Affordable Access

Theranostic Nanodots with Aggregation-Induced Emission Characteristic for Targeted and Image-Guided Photodynamic Therapy of Hepatocellular Carcinoma.

  • Gao, Yang
  • Zheng, Qi Chang
  • Xu, Shidang
  • Yuan, Youyong
  • Cheng, Xiang
  • Jiang, Shuai
  • Yu, Qihong
  • Song, Zifang
  • Liu, Bin
  • Li, Min
Publication Date
Jan 01, 2019
eScholarship - University of California
External links


Photosensitizer (PS) serves as the central element of photodynamic therapy (PDT). The use of common nanoparticles (NPs) for PDT has typically been rendered less effective by the undesirable aggregation-caused quenching (ACQ) effect, resulting in quenched fluorescence and reduced reactive oxygen species (ROS) generation that diminish the imaging quality and PDT efficacy. To overcome the ACQ effect and to enhance the overall efficacy of PDT, herein, integrin ανβ3-targeted organic nanodots for image-guided PDT were designed and synthesized based on a red emissive aggregation-induced emission (AIE) PS. Methods: The TPETS nanodots were prepared by nano-precipitation method and further conjugated with thiolated cRGD (cRGD-SH) through a click reaction to yield the targeted TPETS nanodots (T-TPETS nanodots). Nanodots were characterized for encapsulation efficiency, conjugation rate, particle size, absorption and emission spectra and ROS production. The targeted fluorescence imaging and antitumor efficacy of T-TPETS nanodot were evaluated both in vitro and in vivo. The mechanism of cell apoptosis induced by T-TPETS nanodot mediated-PDT was explored. The biocompatibility and toxicity of the nanodots was examined using cytotoxicity test, hemolysis assay, blood biochemistry test and histological staining. Results: The obtained nanodots show bright red fluorescence and highly effective 1O2 generation in aggregate state. Both in vitro and in vivo experiments demonstrate that the nanodots exhibit excellent tumor-targeted imaging performance, which facilitates image-guided PDT for tumor ablation in a hepatocellular carcinoma model. Detailed analysis reveals that the nanodot-mediated PDT is able to induce time- and concentration-dependent cell death. The use of PDT at a high PDT intensity leads to direct cell necrosis, while cell apoptosis via the mitochondria-mediated pathway is achieved under low PDT intensity. Conclusion: Our results suggest that well-designed AIE nanodots are promising for image-guided PDT applications.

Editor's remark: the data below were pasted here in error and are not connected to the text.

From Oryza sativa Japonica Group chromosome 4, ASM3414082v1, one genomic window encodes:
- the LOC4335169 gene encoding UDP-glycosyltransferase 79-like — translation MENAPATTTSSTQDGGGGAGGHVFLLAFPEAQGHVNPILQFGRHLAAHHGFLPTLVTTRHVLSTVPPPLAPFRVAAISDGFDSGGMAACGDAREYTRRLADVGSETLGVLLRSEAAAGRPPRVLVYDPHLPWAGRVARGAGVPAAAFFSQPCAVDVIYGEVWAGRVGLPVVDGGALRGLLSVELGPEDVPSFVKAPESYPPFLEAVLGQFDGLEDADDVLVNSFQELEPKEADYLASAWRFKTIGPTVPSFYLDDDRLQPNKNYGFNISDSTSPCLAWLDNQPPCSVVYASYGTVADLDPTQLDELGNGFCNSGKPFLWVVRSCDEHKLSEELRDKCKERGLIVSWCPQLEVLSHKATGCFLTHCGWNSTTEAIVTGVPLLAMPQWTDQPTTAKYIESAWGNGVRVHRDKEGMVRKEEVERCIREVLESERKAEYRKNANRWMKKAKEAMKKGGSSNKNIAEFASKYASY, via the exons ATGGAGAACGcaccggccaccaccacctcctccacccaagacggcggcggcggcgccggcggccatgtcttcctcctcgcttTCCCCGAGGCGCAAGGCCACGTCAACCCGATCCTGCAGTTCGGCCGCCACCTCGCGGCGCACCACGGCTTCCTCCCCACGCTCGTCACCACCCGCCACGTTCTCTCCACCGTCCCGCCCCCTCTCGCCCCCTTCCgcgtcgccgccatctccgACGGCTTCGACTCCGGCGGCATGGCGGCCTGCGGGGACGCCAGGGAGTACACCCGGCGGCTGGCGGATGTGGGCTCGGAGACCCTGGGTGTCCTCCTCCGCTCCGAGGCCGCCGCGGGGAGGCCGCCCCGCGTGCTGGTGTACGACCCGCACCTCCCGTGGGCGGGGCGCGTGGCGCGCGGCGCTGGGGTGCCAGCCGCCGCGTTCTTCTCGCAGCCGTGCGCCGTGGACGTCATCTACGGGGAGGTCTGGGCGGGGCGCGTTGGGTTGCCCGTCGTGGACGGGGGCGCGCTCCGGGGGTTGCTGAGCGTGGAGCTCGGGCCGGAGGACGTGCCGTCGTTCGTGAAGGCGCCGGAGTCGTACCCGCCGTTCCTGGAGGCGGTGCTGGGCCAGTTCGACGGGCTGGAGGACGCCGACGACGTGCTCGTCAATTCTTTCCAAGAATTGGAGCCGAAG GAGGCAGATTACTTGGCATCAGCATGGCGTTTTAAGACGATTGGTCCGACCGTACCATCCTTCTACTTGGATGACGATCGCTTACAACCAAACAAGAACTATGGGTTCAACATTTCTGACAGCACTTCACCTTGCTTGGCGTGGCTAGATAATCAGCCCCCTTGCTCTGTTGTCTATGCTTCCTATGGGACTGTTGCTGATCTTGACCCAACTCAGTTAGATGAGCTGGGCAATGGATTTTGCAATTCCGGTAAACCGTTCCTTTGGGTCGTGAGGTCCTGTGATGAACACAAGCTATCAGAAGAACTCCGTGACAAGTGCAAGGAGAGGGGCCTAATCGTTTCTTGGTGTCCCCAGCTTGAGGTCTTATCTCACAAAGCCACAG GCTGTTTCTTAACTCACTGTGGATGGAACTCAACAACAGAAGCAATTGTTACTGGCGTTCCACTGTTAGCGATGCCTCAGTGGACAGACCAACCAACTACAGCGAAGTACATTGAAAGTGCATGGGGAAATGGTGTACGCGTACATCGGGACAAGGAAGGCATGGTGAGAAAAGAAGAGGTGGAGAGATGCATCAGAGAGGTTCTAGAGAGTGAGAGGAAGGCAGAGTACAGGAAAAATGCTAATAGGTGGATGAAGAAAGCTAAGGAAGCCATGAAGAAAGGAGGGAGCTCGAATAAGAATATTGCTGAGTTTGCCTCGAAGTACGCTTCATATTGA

Report this publication


Seen <100 times